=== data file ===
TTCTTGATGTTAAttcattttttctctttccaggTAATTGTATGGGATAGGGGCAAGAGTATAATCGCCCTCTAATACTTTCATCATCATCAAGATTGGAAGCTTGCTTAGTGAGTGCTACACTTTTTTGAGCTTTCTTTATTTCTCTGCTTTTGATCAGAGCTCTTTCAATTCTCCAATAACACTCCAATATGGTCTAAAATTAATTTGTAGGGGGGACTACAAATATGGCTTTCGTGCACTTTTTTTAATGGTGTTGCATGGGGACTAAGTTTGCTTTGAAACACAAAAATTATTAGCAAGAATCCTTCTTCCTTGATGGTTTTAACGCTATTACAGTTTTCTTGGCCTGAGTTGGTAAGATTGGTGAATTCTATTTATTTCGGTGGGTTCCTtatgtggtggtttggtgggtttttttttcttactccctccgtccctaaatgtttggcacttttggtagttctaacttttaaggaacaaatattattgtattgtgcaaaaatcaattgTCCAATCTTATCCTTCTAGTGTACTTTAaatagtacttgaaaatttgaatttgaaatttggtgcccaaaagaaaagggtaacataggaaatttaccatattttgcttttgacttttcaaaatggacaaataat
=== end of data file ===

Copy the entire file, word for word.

TTCTTGATGTTAAttcattttttctctttccaggTAATTGTATGGGATAGGGGCAAGAGTATAATCGCCCTCTAATACTTTCATCATCATCAAGATTGGAAGCTTGCTTAGTGAGTGCTACACTTTTTTGAGCTTTCTTTATTTCTCTGCTTTTGATCAGAGCTCTTTCAATTCTCCAATAACACTCCAATATGGTCTAAAATTAATTTGTAGGGGGGACTACAAATATGGCTTTCGTGCACTTTTTTTAATGGTGTTGCATGGGGACTAAGTTTGCTTTGAAACACAAAAATTATTAGCAAGAATCCTTCTTCCTTGATGGTTTTAACGCTATTACAGTTTTCTTGGCCTGAGTTGGTAAGATTGGTGAATTCTATTTATTTCGGTGGGTTCCTtatgtggtggtttggtgggtttttttttcttactccctccgtccctaaatgtttggcacttttggtagttctaacttttaaggaacaaatattattgtattgtgcaaaaatcaattgTCCAATCTTATCCTTCTAGTGTACTTTAaatagtacttgaaaatttgaatttgaaatttggtgcccaaaagaaaagggtaacataggaaatttaccatattttgcttttgacttttcaaaatggacaaataat